While making the film, Chim said, “There were so many times I was nervous and anxious and I literally sat back and said, ‘What would Elizabeth George do?’ ”

“I do come from a family of go-getter women who don’t take no for an answer,” said Anisha Abraham. “We had women who really didn’t perceive barriers.”

Abraham lives in D.C. and works as a pediatrician who specializes in adolescent medicine. She is also the author of the book “Raising Global Teens.” But in the film, she is depicted as an infant.

She was only months old when her family took that trip, making her too young to remember it. But she grew up hearing about it and seeing a reminder of it in her family’s photo album. In the photo, her parents and grandmother stand in front of Neil Armstrong’s childhood home, alongside his parents, Viola and Stephen Armstrong. In her arms, Viola holds Anisha.

The photo was taken after the Armstrong family invited the Abraham family inside and they spent time talking and connecting. But one of the most interesting details about that photo occurred out of the frame. The person who took it was Neil Armstrong, who had recently returned from a world tour that included India and happened to be at his parents’ house when the Abrahams showed up.

In the film, Neil Armstrong talks about how looking at earth from space made him feel small and the planet look fragile. He describes the view as allowing a person to see that borders between countries don’t exist. The phrase “the overview effect” does not appear in the film but it has been used to explain the shift in perspective that can occur when people travel to space and return feeling more connected to the planet and the humans on it.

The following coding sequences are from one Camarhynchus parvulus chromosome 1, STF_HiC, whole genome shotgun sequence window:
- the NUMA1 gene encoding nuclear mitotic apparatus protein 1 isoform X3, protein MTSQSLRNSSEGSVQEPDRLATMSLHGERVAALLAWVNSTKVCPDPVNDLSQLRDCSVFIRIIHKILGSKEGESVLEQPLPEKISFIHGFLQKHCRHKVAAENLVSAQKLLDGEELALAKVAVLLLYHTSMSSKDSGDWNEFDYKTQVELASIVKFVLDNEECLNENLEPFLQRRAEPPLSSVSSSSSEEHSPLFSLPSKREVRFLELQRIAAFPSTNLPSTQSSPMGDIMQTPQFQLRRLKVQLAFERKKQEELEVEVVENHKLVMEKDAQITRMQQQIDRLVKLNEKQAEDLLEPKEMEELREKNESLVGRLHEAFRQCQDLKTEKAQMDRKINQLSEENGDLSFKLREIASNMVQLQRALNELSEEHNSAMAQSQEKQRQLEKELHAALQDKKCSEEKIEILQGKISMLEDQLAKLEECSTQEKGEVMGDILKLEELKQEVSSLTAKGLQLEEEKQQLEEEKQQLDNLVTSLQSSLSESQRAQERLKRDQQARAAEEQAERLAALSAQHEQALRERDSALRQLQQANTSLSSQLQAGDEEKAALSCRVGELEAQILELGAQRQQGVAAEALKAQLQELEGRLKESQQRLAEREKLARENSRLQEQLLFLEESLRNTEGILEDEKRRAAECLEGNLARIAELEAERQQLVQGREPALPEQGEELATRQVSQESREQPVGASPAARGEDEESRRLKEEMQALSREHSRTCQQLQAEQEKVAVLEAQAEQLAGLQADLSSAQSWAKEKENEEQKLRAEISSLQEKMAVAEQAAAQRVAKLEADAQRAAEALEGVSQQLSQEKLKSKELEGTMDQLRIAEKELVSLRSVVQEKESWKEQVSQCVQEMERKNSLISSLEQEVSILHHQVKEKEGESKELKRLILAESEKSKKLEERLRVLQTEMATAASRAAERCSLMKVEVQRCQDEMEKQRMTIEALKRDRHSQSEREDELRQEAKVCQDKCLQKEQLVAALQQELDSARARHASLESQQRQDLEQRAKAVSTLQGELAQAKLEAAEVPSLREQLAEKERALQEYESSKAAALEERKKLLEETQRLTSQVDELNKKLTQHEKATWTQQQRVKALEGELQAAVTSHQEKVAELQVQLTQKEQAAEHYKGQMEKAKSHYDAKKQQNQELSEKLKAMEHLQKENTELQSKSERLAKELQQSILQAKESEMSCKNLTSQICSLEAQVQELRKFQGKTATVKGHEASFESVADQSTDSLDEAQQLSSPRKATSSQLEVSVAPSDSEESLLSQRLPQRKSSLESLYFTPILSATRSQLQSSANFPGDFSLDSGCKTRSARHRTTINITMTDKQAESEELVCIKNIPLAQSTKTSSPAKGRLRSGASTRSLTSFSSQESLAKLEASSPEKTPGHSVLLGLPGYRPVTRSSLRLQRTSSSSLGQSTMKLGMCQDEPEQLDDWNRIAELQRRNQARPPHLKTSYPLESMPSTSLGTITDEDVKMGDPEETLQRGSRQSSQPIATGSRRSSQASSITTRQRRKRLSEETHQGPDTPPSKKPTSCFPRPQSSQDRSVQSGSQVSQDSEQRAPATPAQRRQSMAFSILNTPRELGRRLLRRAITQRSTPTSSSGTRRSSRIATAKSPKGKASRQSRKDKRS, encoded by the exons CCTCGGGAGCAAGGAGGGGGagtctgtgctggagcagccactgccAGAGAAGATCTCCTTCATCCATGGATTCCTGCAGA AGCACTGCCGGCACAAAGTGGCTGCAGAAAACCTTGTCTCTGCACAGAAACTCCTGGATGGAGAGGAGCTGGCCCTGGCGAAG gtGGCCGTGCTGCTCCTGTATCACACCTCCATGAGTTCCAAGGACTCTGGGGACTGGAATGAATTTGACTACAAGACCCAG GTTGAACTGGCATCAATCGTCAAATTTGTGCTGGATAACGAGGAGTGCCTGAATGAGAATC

“We’ve now done screenings in several places and it’s always interesting to see what people come in with and what they take away,” Anisha Abraham said. I asked what she hopes they take away, and she said: “The importance of compassion and tolerance and openness in a time when we’ve seen people more polarized than ever.

Her father, who is called O.C. in the film, traveled to the United States on a Spanish cargo ship, she said. When her parents made that road trip in 1969, they were graduate students who didn’t have much. Chim interviewed Abraham’s parents for the film and Abraham said she learned things about them she hadn’t known. One of those things: Her dad had once been invited by a rotary club to give a speech at a restaurant, and when he went back to the same place the next day, without the rotary club members, he was told he couldn’t come through the front door.

“My dad is in his late 80s and my mom is about to turn 80,” Abraham said, “and it’s been such an empowering thing for them to be able to share their story.”

Several weeks ago, Abraham’s parents were at her home in Chevy Chase, along with the cast and crew of the film. Abraham was hosting them for breakfast before the screening at NASA. But she also had another reason for bringing everyone together.

Neil Armstrong’s son, Mark, had seen the film, and he and his wife, Wendy, wanted to surprise her parents.

That morning, the Armstrongs knocked on the door and the Abrahams opened it.

Theresa Vargas is a local columnist for The Washington Post. Before coming to The Post, she worked at Newsday in New York. She has degrees from Stanford University and Columbia University School of Journalism.